Urban Poverty and our Collective Safety
Slums and Informal Settlements in cities across Africa – The Ghana Case
A publication by the Cities Alliance states that policymakers and leaders should see investments in the improvement of slums as investments in public health. If this statement was contentious at the time, it certainly will receive some credibility in this period of worldwide pandemic. The events unfolding since the breakout of the coronavirus (COVID-19) pandemic, especially in the developing world, are bringing back the debate on how the development of slums and informal settlements should be tackled. Local governments usually refer to these pro-poor urban settlements as illegal, which does not assist in achieving a desirable outcome.
In Ghana, a spotlight on some of these slums amid the fight against COVID-19 has revealed years of neglect of the poor and the most vulnerable city residents. Lacking basic needs such as shelter, food and water, slum dwellers have been found wanting in their ability to adhere to government’s decision to announce partial lockdowns to contain the spread of the deadly virus. In most instances, the urban poor, including slum dwellers, have gone against the executive instrument of the president of Ghana, His Excellency Nana Addo Danquah Akuffo Addo, to stay indoors with the excuse of either having nowhere to call a home or being afraid of dying from hunger. Years of neglect in terms of infrastructure of these run-down communities have thus contributed to situations that could best be described today as inhumane or a ticking time bomb. There have been many calls for action and support for the needy in such communities during this time of COVID-19, with the middle and upper classes fearing that if nothing is done to assist these residents, the entire nation will be at risk. Our collective survival therefore hinges on the steady improvement in the living conditions of all, but especially the poor and the vulnerable (particularly women and children).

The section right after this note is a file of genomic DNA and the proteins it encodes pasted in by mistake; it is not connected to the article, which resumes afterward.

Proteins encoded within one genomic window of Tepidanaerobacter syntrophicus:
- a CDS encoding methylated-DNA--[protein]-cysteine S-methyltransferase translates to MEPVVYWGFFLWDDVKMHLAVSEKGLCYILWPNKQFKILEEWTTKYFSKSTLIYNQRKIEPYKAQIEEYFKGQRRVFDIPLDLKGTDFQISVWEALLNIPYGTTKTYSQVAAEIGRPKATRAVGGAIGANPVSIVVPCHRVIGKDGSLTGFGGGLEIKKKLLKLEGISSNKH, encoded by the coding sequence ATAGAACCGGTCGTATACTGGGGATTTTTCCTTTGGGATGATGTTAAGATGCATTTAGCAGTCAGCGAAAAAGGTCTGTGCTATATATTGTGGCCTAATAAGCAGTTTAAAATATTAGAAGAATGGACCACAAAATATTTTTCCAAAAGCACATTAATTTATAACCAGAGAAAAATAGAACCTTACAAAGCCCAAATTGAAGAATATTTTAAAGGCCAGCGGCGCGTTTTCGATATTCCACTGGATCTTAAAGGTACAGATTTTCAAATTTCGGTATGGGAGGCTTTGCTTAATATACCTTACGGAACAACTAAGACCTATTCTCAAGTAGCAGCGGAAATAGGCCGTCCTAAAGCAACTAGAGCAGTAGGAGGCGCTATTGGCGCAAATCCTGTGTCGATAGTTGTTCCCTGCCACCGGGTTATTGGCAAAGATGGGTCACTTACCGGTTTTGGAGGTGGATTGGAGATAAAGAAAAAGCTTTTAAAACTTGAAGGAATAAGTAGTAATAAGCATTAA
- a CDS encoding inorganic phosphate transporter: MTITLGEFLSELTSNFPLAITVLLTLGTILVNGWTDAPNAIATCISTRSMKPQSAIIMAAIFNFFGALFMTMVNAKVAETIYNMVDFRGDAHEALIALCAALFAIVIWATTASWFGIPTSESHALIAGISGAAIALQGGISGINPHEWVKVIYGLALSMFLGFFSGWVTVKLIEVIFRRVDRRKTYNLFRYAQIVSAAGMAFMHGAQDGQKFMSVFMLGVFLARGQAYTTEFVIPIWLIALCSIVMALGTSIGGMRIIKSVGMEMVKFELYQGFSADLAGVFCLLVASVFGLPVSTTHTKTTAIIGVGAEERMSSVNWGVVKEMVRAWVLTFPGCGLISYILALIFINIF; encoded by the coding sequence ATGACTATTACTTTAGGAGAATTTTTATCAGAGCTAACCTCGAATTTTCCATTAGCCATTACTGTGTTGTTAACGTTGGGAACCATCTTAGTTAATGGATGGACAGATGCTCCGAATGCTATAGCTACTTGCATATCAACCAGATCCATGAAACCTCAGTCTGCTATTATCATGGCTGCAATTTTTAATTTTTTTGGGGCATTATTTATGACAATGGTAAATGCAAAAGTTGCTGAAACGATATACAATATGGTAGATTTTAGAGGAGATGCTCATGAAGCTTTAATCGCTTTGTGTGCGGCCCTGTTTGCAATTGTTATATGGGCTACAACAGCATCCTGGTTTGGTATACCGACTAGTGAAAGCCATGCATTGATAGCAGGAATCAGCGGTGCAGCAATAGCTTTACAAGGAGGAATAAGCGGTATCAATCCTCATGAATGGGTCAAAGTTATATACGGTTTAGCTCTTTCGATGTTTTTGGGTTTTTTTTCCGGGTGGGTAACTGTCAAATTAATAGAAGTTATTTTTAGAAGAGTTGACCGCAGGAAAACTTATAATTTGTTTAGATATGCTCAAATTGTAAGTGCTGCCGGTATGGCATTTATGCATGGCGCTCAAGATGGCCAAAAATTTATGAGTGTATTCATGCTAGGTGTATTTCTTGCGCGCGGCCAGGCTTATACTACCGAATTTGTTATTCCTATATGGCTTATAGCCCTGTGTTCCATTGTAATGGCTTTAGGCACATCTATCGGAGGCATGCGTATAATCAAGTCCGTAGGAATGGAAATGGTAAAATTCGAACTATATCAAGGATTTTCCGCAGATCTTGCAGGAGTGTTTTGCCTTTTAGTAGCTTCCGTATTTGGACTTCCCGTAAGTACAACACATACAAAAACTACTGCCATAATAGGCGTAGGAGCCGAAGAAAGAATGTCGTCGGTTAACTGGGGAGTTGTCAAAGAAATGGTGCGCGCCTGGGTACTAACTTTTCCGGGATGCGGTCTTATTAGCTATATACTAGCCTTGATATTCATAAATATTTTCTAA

GGA-WA is revisiting its research, debates and public engagements on the subject of slums and informal settlements. A summary of some of the policy recommendations from the GGA study on slums and informal settlements in Ghana is set out below:
- City authorities must not seek to implement forced evictions – this is to avoid a situation whereby already poor and economically disadvantaged residents in the urban centres are displaced without any alternative accommodation from the government (both central and local).
- Need for collaboration and coordination amongst stakeholders – there is the realisation of duplication of efforts of various stakeholders attempting to address the concerns of slums. Years of interventions have yielded limited results, hence the need to pull resources together and coordinate actions to achieve expected impacts.
- Improve the general economy to prevent the creation of new slums – while there are bold attempts at addressing development gaps in slums in our major cities, the government must take urgent steps to also develop rural areas to check the continuous migration of people from these communities. Economic development should be equitability distributed to help stop the creation of more city slums.
- Slum upgrading or redevelopment should be supported – slums that have existed for many years should be redeveloped to improve the living conditions of the urban poor. Since African governments have failed in their attempts to relocate urban slums, it is time to rethink forceful evictions and the categorisation of slums and other informal settlements as illegal. Instead, they must be upgraded or redeveloped to stem challenges such as COVID-19.